Depression, Lifestyle and Processed FoodWe know that people who are depressed don’t eat as well as people who don’t have depression. So not surprising to anyone, diet and what we eat remain linked to depression. But despite new research, we still don’t know which way the relationship goes — does diet cause depression, or do people with a certain lifestyle or with depression eat poor diets?

They split the participants into two types of diet – those who ate a diet largely based on whole foods, which includes lots of fruit, vegetables and fish, and those who ate a mainly processed food diet, such as sweetened desserts, fried food, processed meat, refined grains and high-fat dairy products.

After accounting for factors such as gender, age, education, physical activity, smoking habits and chronic diseases, they found a significant difference in future depression risk with the different diets.

Those who ate the most whole foods had a 26% lower risk of future depression than those who at the least whole foods.

By contrast people with a diet high in processed food had a 58% higher risk of depression than those who ate very few processed foods.

There are three reasonable explanations for this finding. The one the researchers believe is that what you eat can directly impact your mood over the long run. Another explanation is that people who are more prone to depression live a kind of lifestyle where eating processed food is a normal part of it (think of a person who is harried and stressed out and doesn’t know how to manage stressors in their life very well). “Physical activity” and education don’t really rule out the possibility of the second explanation.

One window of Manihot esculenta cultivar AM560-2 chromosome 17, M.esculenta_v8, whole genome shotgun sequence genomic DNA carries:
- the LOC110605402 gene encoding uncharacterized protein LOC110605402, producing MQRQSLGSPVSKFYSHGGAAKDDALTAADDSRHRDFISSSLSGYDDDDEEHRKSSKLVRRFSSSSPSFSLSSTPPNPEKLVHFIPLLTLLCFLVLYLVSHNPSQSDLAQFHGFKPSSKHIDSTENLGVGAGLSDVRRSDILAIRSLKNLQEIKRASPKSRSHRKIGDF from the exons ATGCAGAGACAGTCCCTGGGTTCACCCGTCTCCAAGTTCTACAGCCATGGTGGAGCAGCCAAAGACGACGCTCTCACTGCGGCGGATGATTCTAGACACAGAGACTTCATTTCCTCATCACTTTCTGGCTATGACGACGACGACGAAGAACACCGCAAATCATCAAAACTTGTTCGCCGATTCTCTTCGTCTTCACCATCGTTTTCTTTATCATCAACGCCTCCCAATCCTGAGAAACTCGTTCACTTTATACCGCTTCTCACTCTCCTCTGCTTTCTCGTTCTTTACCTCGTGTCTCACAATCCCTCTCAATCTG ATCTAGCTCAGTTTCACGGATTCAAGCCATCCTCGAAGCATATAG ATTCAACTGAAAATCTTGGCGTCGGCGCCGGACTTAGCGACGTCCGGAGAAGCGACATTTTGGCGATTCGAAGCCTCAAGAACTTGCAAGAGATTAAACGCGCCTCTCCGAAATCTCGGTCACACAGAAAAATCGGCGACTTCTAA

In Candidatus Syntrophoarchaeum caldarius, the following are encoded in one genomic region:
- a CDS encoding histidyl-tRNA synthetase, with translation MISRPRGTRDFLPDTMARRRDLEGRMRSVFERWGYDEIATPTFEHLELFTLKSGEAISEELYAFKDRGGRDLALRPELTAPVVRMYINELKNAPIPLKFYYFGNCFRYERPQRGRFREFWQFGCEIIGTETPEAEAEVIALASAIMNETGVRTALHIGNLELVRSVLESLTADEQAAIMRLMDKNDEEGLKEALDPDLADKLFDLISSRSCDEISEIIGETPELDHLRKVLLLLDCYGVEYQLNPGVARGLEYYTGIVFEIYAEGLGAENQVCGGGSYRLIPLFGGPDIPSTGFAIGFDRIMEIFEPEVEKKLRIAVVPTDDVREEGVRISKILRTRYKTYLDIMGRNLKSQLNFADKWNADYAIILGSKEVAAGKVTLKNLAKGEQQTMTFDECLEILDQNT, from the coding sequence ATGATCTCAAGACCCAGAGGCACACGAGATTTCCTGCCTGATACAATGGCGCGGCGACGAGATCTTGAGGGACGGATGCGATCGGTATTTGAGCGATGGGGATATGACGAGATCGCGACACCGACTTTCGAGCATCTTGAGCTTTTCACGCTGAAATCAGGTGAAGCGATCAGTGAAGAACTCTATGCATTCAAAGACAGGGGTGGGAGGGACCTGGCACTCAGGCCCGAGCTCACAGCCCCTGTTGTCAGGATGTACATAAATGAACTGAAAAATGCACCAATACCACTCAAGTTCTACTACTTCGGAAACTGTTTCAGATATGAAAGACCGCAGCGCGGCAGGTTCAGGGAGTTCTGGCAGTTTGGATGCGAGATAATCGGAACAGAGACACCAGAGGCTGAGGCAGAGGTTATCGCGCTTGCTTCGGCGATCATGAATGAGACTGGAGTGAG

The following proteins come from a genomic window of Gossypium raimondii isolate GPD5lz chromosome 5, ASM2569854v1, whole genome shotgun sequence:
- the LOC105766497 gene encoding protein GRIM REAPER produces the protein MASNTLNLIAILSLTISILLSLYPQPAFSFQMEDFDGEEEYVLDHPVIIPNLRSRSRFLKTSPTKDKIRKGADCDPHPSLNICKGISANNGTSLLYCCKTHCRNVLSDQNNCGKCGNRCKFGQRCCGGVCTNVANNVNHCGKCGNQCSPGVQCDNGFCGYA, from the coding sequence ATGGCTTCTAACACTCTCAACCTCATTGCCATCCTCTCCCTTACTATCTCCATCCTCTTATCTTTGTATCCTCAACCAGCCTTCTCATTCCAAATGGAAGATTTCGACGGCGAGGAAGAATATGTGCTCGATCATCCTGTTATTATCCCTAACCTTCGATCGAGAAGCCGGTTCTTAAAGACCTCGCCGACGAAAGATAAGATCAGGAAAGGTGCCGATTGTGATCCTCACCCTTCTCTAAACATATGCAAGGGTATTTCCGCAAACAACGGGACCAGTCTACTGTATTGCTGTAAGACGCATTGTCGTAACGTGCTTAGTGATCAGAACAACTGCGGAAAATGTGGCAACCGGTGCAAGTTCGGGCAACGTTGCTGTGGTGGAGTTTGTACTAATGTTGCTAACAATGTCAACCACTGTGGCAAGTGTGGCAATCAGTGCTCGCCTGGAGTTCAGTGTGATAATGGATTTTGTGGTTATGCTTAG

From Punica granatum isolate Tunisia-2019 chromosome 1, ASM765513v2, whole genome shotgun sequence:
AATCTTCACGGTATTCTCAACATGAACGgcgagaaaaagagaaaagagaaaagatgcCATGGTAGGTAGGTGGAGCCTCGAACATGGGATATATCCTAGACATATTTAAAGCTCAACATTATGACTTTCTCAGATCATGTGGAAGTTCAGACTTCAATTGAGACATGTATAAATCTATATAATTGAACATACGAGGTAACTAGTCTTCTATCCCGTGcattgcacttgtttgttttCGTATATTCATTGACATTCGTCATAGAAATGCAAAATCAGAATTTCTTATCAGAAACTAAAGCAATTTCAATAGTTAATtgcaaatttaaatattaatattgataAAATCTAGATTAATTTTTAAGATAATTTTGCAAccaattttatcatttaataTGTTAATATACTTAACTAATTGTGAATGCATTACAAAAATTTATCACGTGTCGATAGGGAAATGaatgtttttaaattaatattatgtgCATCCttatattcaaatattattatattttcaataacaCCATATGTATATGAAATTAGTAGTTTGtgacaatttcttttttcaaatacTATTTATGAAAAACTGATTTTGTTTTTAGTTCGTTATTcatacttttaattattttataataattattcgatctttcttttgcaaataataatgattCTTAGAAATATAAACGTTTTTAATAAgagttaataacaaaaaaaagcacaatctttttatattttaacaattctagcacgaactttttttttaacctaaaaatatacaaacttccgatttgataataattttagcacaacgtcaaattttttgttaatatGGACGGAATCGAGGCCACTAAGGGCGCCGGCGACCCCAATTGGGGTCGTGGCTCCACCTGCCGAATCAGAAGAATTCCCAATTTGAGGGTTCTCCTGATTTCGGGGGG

And the third explanation is that people with depression eat less healthily. That also seems like a reasonable explanation for this finding. The news article doesn’t say whether they assessed depression at the onset of the study (which seems like a pretty reasonable thing to have done).

Honestly, I’m not sure eating more healthy is going to directly impact your mood. It will, however, impact your overall general health, which does have an impact on your mood. So even if it’s not a direct relationship, it’s something to think about next time you find yourself stopping into McDonald’s for the 5th time this month (or week!).

Read the full article: Depression link to processed food



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    Last reviewed: By John M. Grohol, Psy.D. on 2 Nov 2009
    Published on All rights reserved.

APA Reference
Grohol, J. (2009). Depression, Lifestyle and Processed Food. Psych Central. Retrieved on October 25, 2014, from


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